There have been lean years in this building and for its followers, but also huge moments.
After entering the NHL in 1972, in the club’s eighth year of existence, the Islanders won the Stanley Cup with an overtime goal from Bob Nystrom.
“I had taken a scalpel out of the coach’s bedroom and sat in the bathroom and actually cut a notch in my stick meaning I was going to score the goal,” Nystrom recalls, whose number 23 hangs from the rafters, on the phone with Sporting News. “Indeed, I had the chance to score the goal after a great play from Lorne Henning and also from John Tonelli.”
He later added, “We cried, we just congratulated each other in the corner. It was just a magical moment. It was something none of us will ever forget.”
Neither do fans, including NHL Network’s EJ Hradek, who grew up in Westchester County cheering on Long Island guys and was in the building that day.
“When they scored the place erupted and I just remembered yelling ‘let’s go!’ And go crazy like you do when a team wins a championship, ”he said. Hradek was in the 300 behind this fateful net and has only one regret: “It was such a crazy environment, the fans jumped over the glass… and I was a little angry with myself, I should have run and jump over it.
“[But] so I remember the Cup coming out of the tunnel and there wasn’t a lot of pomp and circumstance, it came out and it was almost like it was levitating. “
That 1980 win was the first of four straight wins for Nystrom and the Islanders – which Nystrom enjoyed because he never touched the Cup on the ice that day on May 24 – and only the 1982 Cup did. been won on the road. Nystrom mentioned that the decisive victory in Vancouver just wasn’t the same without the fans.
“I think everyone is like family when you’re in the building,” Seth Godnick said. “I also don’t think you get the corporate vibe you get in a lot of these other cities. They’re normal, real blue-collar workers just going to a hockey game.”
While these are the only years that have ended drinking the holy grail of trophies, the memories in the building overflow. There were Bossy’s 50 goals in 50 games in 1981; Bryan Trottier scored eight points (five goals and three assists) against the Rangers in 1978; The unforgettable 1500th Al Arbor game has been trained; John Tavares ‘winning goal in 2013 that secured the Isles’ first playoff victory at home in 11 seasons and his memorable return as a member of the Maple Leafs in 2019.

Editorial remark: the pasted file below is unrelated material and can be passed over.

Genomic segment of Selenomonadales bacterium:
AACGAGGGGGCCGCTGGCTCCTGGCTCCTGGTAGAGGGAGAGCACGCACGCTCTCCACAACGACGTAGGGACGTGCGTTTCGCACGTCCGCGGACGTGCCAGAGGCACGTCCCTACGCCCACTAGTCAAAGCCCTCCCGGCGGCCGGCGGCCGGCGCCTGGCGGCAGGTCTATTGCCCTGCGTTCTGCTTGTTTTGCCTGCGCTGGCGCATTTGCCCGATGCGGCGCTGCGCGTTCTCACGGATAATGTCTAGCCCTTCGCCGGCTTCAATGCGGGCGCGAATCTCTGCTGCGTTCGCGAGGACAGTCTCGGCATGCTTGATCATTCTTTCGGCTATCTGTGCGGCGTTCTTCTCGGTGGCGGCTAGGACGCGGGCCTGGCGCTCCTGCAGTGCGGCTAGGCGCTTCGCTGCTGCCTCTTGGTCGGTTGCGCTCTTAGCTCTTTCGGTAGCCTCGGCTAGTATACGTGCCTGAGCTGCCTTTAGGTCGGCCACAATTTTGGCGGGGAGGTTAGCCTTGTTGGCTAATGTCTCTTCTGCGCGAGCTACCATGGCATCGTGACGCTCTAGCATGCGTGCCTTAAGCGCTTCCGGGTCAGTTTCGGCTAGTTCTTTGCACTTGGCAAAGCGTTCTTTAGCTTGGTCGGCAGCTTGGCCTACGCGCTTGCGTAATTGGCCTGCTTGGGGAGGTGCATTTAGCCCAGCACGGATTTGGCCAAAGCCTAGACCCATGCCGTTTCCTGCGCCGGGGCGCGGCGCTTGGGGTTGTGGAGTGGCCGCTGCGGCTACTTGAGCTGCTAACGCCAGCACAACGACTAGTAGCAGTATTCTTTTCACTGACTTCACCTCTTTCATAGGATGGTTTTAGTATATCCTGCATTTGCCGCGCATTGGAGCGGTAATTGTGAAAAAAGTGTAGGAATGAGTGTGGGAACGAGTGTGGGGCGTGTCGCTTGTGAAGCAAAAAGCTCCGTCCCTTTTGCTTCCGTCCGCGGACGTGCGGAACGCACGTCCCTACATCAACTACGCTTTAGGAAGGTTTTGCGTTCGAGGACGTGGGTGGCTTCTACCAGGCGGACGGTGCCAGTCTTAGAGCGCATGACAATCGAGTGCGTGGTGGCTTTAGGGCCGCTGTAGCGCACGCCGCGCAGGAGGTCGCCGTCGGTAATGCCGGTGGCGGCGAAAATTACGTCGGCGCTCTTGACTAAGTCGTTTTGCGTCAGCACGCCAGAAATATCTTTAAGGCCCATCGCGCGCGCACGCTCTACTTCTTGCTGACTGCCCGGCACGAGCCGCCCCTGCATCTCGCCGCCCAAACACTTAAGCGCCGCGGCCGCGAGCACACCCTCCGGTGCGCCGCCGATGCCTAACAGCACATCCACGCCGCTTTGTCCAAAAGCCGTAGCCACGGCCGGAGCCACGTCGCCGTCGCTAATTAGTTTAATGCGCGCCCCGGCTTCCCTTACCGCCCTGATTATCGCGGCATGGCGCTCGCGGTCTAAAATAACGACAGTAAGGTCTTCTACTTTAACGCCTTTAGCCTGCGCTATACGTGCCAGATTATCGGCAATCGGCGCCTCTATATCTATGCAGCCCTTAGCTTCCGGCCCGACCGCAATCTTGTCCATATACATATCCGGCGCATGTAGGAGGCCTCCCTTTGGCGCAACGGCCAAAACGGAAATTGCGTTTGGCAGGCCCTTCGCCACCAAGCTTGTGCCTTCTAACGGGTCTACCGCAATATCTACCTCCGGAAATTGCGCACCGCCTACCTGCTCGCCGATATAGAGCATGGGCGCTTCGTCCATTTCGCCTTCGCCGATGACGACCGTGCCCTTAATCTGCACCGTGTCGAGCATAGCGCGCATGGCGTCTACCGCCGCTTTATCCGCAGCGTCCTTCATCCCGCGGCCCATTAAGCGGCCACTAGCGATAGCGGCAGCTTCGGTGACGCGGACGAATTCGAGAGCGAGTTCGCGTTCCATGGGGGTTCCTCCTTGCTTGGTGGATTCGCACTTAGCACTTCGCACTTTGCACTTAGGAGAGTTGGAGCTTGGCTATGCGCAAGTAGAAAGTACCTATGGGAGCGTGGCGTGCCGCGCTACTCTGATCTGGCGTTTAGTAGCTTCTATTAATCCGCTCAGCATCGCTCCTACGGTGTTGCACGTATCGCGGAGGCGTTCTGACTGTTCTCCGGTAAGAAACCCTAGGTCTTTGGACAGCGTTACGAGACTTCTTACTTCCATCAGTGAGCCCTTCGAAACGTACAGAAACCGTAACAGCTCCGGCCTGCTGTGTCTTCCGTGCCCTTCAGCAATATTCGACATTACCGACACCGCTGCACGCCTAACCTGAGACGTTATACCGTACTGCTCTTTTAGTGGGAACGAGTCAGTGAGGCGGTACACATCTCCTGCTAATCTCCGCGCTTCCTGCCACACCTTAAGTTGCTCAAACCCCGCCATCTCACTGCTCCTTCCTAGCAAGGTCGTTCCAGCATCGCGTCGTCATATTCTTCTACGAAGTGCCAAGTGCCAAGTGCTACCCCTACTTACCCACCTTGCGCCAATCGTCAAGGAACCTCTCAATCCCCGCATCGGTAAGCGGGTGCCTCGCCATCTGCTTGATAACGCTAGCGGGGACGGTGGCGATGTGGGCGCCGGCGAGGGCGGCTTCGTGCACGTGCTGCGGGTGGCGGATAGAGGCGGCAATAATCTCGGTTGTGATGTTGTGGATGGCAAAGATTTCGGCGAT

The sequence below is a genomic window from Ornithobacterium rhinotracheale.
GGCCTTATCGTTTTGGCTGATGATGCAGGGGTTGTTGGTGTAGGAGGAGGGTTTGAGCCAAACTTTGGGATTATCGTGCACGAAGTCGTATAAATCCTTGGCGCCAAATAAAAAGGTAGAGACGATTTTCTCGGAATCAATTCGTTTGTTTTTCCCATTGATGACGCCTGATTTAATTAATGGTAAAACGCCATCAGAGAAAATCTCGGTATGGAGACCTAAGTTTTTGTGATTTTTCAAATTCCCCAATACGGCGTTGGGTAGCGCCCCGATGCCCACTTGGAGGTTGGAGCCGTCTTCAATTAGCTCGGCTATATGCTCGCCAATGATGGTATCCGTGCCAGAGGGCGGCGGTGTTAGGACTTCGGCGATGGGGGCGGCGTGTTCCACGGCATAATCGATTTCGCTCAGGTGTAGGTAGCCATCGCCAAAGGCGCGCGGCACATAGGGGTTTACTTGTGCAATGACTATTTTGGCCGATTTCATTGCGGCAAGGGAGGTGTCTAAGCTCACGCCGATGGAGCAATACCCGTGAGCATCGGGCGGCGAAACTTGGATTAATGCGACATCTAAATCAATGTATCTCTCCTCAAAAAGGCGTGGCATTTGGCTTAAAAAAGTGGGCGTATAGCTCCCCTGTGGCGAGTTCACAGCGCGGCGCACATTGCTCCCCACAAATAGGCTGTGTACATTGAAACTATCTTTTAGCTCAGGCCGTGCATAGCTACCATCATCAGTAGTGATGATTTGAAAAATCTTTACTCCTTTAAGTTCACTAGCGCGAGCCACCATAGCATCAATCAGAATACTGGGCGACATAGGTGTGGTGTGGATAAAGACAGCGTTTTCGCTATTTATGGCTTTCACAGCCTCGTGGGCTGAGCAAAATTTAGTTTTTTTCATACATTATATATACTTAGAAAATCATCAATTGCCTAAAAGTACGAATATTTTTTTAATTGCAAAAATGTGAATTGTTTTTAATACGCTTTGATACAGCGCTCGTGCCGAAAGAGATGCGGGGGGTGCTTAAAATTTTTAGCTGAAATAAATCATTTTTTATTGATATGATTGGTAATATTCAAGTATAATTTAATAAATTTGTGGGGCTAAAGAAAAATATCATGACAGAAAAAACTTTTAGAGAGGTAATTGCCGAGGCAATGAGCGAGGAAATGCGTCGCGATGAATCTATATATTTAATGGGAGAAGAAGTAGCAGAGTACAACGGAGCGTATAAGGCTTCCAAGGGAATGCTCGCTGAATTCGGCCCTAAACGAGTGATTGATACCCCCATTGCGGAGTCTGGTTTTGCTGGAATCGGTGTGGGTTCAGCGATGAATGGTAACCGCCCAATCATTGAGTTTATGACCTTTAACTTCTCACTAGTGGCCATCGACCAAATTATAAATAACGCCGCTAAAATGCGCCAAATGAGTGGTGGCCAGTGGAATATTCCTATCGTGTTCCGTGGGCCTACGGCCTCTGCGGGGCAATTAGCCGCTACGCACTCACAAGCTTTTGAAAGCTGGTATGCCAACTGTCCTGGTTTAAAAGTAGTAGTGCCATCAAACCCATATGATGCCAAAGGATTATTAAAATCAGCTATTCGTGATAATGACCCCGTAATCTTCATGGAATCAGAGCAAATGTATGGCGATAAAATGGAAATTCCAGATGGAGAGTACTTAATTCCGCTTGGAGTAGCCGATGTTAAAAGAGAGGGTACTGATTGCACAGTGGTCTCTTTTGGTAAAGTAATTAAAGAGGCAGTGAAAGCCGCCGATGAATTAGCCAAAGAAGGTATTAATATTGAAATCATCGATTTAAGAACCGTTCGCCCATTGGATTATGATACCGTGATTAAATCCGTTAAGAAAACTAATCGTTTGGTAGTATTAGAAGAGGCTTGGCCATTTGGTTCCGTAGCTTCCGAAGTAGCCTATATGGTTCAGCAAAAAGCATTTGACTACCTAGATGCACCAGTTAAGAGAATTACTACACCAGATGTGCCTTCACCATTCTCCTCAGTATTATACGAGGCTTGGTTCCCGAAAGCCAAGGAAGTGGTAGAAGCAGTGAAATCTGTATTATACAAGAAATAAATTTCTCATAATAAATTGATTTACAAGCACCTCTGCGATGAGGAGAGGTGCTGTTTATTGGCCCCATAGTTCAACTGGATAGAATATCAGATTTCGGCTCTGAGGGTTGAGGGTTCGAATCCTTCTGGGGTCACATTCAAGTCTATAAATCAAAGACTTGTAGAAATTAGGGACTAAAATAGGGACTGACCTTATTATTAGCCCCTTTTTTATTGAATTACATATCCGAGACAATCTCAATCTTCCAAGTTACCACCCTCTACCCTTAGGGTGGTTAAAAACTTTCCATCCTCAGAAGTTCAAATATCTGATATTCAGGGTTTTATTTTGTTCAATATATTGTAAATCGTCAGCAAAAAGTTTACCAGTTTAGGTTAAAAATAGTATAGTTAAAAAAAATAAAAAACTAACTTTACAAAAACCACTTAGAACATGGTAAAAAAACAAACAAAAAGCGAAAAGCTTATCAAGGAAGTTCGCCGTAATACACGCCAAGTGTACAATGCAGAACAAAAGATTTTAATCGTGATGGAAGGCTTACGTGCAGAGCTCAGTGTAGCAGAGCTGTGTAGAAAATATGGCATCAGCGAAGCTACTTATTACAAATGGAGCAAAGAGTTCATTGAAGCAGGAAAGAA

And now there’s that 2021 Stanley Cup playoff run.
“The building is quite difficult to kill,” Hradek told Sporting News. “It has a lot of character and there are a lot of memories and a lot of history. Ultimately it will be different, even if they go into a nice new facility, it won’t be the same in terms of, let’s say, the comfort of the fans and the players because it’s an old-fashioned building. “
If this is really the case for the Coli, it was quite a farewell for a building that is just as blue collar as the fans who go there. (Damn, even the ice team wears overalls and peacekeepers.) Last year was not easy for anyone, but the heroism of Game 4 and the overtime victory of Game 6 helped enrich the memory of Islanders fans.
“It’s kind of, basically, in the heart of Long Island so that’s why it’s our place, it’s our barn.” Said Charley Mcanulla, who wore a Steve Thomas jersey from the 1992 season. -93, a blue and orange. wig and a beard dyed blue and orange, when asked what makes the Colosseum special.
Yes, the fans. The building is brick and mortar, an inanimate object. It may be closing its doors to hockey, but it’s just a building. It’s the fans who really make it special. And, one summer evening in Long Island, they chanted “Var-ly” for Semyon Varlamov and sang “Pag-water, Pag-water, Pag-water” for Jean-Gabriel. They serenaded oldest islander Josh Bailey by twisting DJ Otzi’s lyrics to “Hey Baby” and asking if he would score a goal. And there were also “warm greetings” for the visitors.
They stood up and cheered long after beer cans littered the ice and players entered the locker room on their way to Tampa Bay. They stayed and soaked in the friendly confines once more, because after 49 years, if that was it, it was quite a memory.
After all, as they all sang with Billy Joel from Long Island less than an hour before:
“Well, we’re all in the mood for a tune, and you made us feel good.”